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Though pito-pito is widely known in the Philippines, not everyone is a aware that it’s not actually a plant.
In fact, there is no plant named Pito-pito.
Pito-pito is actually a combination of seven herbs and seeds. It includes bayabas or guava, mangga or mango, alagaw, pandan, banaba, anise seeds, and coriander seeds.
Typically, the leaves and herbs are blended into a tea. But due to its popularity, you can now find tea packets containing pito-pito.
Before we discuss pito-pito as a whole, it’s important to know about its constituents:
It’s safe to say that the individual properties of each ingredient are carried over to the pito-pito blend.
Because of its health-boosting and antimicrobial properties, pito-pito helps ward off pathogens that may cause cough, cold, and flu.
Additionally, the anti-inflammatory property of the blend helps ease the pain brought about by sore throat and headache.
When blended into a tea, pito-pito becomes a good digestive tonic that aids the body in breaking down food.
The anti-inflammatory properties of pito-pito can help reduce the swelling in some of the most common respiratory conditions, such as asthma.
Because pito-pito is a blend, please take note of the following reminders:
The ingredients of the pito-pito blend may differ if you opt to buy the commercially prepared tea packets.
The mainstays are often the leaves, mangga, guava, alagaw, pandan, and banaba. The seeds are sometimes replaced with Tsaang gubat and papaya.
In other preparations, one or two of the leaves are substituted with kaimito or pineapple leaves. Because of this, always check the constituents of the tea bags you purchase.
Generally, pito-pito is safe as long as you take it as instructed and in moderation.
While generally safe, do not forget to determine if you are allergic to any of the components of the pito-pito blend. The possibility is rare, but it’s still there.
And of course, when planning on taking any type of herbal medicine, consult your physician first, especially if you have a pre-existing health condition or if you are pregnant or breastfeeding.
If you are taking any medication or sticking to a specific diet regimen, talk to your doctor first before consuming the tea.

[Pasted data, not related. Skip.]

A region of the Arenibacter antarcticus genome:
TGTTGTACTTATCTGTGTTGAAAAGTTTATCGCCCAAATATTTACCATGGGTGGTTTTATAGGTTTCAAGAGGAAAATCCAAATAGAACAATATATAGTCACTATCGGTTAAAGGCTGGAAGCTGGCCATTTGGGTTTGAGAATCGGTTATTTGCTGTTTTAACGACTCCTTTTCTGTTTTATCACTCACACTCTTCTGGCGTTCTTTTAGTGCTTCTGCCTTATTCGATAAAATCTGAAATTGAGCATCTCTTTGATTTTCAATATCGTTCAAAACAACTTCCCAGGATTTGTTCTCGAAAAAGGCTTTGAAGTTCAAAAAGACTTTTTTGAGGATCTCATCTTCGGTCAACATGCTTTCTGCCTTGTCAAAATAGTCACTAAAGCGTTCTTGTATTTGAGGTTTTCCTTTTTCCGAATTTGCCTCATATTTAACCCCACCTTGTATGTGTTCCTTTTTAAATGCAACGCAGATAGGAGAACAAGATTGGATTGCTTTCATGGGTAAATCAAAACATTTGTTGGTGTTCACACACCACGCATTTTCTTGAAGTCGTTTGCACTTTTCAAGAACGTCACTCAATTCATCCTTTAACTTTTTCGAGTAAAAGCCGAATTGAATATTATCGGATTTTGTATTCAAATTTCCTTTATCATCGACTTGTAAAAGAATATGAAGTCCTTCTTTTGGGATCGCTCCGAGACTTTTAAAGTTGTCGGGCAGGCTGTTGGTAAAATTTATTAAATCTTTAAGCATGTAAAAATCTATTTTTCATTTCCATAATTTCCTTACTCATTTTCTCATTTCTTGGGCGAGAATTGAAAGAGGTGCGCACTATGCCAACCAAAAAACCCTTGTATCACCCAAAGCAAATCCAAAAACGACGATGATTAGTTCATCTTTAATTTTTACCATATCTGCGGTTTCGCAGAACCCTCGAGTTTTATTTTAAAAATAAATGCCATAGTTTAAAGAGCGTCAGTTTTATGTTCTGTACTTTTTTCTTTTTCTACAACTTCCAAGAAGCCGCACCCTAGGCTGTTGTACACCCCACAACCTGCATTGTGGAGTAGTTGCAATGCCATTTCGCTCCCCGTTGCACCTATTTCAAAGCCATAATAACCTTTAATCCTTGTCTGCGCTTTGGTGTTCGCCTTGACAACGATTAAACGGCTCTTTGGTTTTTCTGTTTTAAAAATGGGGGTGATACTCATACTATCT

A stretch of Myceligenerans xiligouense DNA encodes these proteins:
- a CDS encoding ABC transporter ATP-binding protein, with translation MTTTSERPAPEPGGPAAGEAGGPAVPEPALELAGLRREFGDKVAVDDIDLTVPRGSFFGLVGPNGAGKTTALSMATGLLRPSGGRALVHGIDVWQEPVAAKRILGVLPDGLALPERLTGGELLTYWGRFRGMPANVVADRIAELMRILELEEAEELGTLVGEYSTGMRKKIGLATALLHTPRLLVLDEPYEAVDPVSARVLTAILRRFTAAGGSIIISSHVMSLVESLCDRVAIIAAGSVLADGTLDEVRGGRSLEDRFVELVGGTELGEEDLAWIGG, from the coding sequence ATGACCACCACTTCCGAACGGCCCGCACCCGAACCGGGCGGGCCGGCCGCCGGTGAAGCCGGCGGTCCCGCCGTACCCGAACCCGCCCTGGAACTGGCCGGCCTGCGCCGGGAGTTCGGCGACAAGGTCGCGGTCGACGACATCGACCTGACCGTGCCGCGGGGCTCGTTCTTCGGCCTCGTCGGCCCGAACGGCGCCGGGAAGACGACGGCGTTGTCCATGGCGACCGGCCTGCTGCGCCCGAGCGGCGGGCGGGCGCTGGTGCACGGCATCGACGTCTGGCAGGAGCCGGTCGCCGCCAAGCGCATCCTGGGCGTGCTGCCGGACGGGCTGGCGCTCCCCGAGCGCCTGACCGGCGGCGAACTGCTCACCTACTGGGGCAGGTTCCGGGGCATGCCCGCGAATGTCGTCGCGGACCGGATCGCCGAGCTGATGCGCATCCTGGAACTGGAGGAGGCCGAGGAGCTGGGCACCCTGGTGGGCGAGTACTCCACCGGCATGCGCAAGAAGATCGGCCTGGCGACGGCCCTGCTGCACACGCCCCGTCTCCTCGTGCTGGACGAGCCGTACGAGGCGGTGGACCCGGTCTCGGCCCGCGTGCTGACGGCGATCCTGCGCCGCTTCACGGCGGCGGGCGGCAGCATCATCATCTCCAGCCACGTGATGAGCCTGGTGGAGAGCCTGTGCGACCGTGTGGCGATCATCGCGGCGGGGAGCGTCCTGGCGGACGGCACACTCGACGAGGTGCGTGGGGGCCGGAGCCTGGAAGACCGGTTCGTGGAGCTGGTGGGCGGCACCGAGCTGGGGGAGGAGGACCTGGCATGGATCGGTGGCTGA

For instance, banaba is said to interact with diabetic medication. Because it also lowers blood sugar levels, it may lead to hypoglycemia (state of having low glucose in the blood).
Note that the preparations are meant to help and educate and not to replace any piece of advice given by your doctor.
As of now, there are only two ways to take pito-pito: either prepare it fresh by collecting the leaves and seeds or purchase the commercially prepared tea packets.
Should you choose the former, you need to collect 7 pieces each of the leaves of mannga, bayabas, pandan, alagaw, and banaba. For the anise and coriander seeds, you need to prepare 2 teaspoons each.
Place them all in a pot of water, which you can adjust depending on how strong you would like the tea to be, and then boil for 30 minutes. Strain the leaves and seeds and enjoy the tea.
The easier way, of course, is to buy the tea bags. To prepare, simply follow the package instruction, but the common way is to steep the bag in a cup of warm or hot water for 3 to 5 minutes. Then remove the bag and enjoy.
Pito-pito is an effective blend for people who want to ease their respiratory and digestive upset as well as the any pain they may be feeling.
It may not be easy to use fresh ingredients to make tea because some of the leaves are hard to find, but today, there are commercially prepared tea packets that are readily available and convenient to use.
Finally, because there are many constituents, it’s safe to do in-depth research on them if you plan to take pito-pito regularly.
Learn more about herbal medicine here.
Hello Health Group does not provide medical advice, diagnosis or treatment.
Alagaw/ Premna odorata: Philippine medicinal herbs / Philippine alternative medicine. (n.d.). StuartXchange Front Page – SX – Godofredo Umali Stuart’s Cyber-Warehouse. https://stuartxchange.com/Alagaw.html
Health benefits of pito-pito tea | Livestrong.com. (2011, July 8). LIVESTRONG.COM. https://www.livestrong.com/article/297036-health-benefits-of-pito-pito-tea/
Pito-pito, a blend of seven medicinal herbs : Philippine herbal medicinal plants / Philippine alternative medicine. (n.d.). StuartXchange Front Page – SX – Godofredo Umali Stuart’s Cyber-Warehouse. https://stuartxchange.com/PitoPito